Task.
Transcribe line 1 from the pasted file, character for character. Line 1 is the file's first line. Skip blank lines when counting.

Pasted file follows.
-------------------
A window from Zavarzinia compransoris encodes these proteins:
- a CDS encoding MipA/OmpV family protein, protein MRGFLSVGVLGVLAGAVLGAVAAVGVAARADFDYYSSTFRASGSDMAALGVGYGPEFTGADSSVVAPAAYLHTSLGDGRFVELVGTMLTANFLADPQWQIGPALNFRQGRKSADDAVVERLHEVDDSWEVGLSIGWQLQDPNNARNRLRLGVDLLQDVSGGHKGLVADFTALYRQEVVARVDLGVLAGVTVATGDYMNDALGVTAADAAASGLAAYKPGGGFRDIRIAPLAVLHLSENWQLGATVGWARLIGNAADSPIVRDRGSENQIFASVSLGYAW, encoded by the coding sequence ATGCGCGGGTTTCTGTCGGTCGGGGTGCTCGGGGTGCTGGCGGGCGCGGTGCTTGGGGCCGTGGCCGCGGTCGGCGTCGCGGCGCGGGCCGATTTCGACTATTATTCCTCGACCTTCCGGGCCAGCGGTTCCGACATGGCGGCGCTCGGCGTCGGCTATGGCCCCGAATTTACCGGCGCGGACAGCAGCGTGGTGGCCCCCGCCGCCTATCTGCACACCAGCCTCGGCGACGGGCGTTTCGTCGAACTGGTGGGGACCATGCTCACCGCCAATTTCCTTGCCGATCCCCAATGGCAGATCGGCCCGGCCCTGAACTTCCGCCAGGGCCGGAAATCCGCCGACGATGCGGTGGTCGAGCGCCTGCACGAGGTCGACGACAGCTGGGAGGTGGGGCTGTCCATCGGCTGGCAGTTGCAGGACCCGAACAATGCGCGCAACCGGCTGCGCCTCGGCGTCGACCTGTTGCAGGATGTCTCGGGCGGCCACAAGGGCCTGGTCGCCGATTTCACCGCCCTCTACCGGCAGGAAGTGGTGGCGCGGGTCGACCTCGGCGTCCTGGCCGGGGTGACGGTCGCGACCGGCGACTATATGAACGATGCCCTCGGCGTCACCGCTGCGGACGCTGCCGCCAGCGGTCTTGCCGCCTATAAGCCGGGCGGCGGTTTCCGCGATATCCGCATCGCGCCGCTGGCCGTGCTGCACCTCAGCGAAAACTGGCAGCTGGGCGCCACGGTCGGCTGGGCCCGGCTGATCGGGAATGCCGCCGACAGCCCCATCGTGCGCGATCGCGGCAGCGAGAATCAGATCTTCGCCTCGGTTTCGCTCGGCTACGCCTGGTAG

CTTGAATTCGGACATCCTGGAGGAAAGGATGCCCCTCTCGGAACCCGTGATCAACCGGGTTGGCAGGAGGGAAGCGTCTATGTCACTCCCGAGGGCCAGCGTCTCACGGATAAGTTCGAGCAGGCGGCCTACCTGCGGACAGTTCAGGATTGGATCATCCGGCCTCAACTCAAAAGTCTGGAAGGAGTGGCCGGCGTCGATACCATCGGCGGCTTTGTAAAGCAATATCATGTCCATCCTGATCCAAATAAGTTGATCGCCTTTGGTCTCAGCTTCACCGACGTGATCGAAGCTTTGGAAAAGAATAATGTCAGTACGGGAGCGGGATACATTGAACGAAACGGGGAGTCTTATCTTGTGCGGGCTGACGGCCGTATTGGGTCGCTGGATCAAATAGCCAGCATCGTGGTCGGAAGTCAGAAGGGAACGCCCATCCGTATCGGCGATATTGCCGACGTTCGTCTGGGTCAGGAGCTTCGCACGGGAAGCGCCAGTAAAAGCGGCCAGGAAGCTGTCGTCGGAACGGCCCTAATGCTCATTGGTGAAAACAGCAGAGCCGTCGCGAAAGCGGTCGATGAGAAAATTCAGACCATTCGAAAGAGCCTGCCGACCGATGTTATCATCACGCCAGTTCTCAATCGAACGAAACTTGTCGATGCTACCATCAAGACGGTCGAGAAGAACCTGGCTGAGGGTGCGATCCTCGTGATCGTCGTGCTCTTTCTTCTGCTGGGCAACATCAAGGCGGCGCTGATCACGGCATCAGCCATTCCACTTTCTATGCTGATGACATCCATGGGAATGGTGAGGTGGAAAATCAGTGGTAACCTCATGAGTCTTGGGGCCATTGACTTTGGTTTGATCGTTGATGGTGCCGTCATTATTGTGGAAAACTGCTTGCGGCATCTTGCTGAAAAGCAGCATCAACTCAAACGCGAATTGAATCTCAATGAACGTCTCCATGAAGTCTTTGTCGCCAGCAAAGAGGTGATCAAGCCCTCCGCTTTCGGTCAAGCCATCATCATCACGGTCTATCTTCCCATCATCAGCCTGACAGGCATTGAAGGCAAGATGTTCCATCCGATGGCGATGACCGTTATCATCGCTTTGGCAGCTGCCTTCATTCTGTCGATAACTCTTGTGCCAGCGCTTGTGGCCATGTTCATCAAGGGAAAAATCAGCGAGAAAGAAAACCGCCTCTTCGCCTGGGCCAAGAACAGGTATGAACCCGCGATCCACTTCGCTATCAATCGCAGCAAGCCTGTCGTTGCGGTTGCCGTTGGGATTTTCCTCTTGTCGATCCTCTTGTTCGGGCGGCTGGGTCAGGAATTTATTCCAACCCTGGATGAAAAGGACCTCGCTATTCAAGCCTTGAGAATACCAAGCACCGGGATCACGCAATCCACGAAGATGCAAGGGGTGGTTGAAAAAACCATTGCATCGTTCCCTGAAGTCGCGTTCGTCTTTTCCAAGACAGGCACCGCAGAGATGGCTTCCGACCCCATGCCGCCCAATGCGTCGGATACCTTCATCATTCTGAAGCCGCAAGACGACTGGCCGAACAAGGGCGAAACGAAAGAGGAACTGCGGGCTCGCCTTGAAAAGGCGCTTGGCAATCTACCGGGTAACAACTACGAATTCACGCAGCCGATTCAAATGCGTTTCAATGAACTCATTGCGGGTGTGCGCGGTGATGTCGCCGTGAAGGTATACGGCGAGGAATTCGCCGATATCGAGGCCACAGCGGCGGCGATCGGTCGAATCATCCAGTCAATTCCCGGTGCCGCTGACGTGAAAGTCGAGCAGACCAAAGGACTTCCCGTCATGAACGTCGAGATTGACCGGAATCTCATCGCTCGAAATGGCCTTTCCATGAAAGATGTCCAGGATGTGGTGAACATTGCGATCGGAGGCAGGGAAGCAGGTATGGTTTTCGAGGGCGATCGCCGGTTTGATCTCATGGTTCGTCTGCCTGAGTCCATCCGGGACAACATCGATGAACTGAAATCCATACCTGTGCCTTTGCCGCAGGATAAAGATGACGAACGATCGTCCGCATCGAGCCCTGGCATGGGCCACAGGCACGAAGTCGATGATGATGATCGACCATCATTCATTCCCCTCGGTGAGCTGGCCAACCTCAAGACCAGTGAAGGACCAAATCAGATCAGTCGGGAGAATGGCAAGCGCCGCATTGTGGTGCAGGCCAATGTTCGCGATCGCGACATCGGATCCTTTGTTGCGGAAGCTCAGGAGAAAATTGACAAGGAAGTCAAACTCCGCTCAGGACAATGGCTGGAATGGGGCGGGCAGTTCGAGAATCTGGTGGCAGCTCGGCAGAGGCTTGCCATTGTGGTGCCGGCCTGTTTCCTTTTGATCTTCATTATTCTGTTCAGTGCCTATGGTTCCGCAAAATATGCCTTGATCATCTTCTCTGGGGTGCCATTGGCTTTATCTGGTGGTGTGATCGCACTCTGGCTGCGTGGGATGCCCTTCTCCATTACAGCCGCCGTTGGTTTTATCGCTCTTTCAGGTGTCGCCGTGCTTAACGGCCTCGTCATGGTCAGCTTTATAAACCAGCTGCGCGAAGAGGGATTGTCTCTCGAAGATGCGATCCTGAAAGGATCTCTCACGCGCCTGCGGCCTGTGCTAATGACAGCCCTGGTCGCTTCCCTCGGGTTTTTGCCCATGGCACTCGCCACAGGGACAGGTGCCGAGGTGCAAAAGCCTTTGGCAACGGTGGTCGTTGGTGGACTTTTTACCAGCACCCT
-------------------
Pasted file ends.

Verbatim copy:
A window from Zavarzinia compransoris encodes these proteins: